That’s not to say that a team should go without one. I’m sure there’s a role. But has a hitting coach ever successfully turned a weak hitter into an okay one?

      • billybawl - May 15, 2013 at 12:05 PM

        Can’t say. My gut says that a weak major league hitter will usually be a weak hitter. But maybe a good hitting coach can help a good hitter become a great one. Mark McGwire would certainly give Doug Rader credit for turning his career around. Watching his swing pre- and post-Rader you can definitely see the difference. Too bad we’ll never know for sure how much of the improvement was PEDs and how much was Rader’s teachings.

        Charlie Lau working with George Brett also comes to mind, even though I think Lau’s method has been discredited since.

      • largebill - May 16, 2013 at 12:01 AM

        A hitting coach is not expected to to make a crappy hitter a great hitter. Heck, any major league position player is a good hitter. Problem is they are facing major league pitching. There are things coaches can do to help a player learn better methods of preparation. Help them with film study, mental preparation, confidence, etc. Pitching and hitting coaches are part therapists. Players go through so much failure in this game. Batting .300 means you are failing 70% of the time.

  6. faulkner22 - May 15, 2013 at 10:56 AM

    Dan Shaughnessy thinks T.J. Simmers is great.

  7. Joe - May 15, 2013 at 12:37 PM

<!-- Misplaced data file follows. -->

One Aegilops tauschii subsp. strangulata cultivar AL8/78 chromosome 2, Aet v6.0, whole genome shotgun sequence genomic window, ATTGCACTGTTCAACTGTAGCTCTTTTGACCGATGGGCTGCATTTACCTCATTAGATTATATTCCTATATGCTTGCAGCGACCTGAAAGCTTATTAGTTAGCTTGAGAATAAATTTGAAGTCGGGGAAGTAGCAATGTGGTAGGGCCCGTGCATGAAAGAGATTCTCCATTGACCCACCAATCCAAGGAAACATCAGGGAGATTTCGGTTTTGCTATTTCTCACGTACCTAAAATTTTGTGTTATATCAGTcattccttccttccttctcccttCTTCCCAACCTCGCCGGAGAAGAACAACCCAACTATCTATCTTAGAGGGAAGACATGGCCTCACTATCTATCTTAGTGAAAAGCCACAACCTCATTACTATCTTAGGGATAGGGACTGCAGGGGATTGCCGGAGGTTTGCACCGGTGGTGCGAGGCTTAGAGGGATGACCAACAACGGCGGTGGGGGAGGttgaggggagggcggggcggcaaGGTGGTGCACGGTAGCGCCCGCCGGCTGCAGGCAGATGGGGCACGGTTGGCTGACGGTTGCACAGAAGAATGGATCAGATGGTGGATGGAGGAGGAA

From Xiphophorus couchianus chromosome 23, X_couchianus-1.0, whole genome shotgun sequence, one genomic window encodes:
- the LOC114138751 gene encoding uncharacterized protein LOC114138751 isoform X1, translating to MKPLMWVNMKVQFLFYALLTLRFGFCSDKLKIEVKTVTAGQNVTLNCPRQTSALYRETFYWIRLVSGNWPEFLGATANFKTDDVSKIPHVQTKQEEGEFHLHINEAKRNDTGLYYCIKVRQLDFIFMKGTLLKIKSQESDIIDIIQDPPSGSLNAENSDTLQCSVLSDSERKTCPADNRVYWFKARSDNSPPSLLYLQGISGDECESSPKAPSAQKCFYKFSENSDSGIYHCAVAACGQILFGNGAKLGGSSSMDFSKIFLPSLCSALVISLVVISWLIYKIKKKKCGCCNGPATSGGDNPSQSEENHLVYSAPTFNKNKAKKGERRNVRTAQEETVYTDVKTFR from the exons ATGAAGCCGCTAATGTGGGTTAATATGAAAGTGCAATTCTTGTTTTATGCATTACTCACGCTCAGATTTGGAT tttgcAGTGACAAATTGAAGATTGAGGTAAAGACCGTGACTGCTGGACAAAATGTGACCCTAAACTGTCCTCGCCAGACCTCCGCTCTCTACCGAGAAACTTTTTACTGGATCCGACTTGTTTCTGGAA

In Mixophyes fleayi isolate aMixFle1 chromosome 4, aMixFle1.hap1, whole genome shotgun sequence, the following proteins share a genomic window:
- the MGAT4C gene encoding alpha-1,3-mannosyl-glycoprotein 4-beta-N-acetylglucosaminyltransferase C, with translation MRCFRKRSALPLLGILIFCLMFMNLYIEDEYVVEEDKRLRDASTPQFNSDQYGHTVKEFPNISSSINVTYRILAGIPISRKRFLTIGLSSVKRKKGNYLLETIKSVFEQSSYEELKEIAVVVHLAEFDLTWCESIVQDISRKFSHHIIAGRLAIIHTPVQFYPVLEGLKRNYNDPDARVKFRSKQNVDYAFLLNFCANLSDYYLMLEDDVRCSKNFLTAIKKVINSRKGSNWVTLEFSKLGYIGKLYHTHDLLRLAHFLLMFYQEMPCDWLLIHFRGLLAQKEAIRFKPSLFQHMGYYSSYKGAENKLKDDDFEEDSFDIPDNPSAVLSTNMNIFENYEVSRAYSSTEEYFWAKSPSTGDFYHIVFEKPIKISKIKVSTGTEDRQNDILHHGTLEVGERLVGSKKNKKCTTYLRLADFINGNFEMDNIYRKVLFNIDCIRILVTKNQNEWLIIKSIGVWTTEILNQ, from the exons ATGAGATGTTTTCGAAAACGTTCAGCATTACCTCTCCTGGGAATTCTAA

AJ Ellis, Mark Ellis, Juan Uribe, Carl Crawford and Nick Punto all have OPS+ of 125 or more. (And Adrian Gonzalez is at 149, but that’s status quo for him). Matt Kemp is the only real problem, other than the backup infielders trying to fill in for Ramirez.

    Meantime, Josh Beckett has a 5.19 ERA and the guys filling in for Greinke are over 6.00, as is the closer.

    I’d say Mark McGwire isn’t really the problem here.

  8. missingdiz - May 15, 2013 at 1:47 PM

    La Russa didn’t hire McGwire as hitting coach because of the home runs. TLR knew personally how McGwire worked to improve as a hitter. In his early years, according to TLR, McGwire didn’t have a clue–Canseco was the better student of the game, relatively speaking. But sometime after nearly crossing the Mendoza line (not that it matters anymore–Adam Dunn is drawing a new line) McGwire began studying hitting intensively. Reportedly, he also gets along with the guys well, not coming on like a big star (or a criminal, for that matter). Also, I agree with those who say you can’t expect miracles from any hitting coach. Some guys are stubborn. Some guys are playing hurt. Some guys are having bad luck. And, finally, it’s a long season, not over yet by a long shot.

  9. coryfor3 - May 15, 2013 at 8:55 PM

    Don’t let your own agenda of disregarding steroid use to color your opinion of a journalist addressing a legit topic in not such a great way.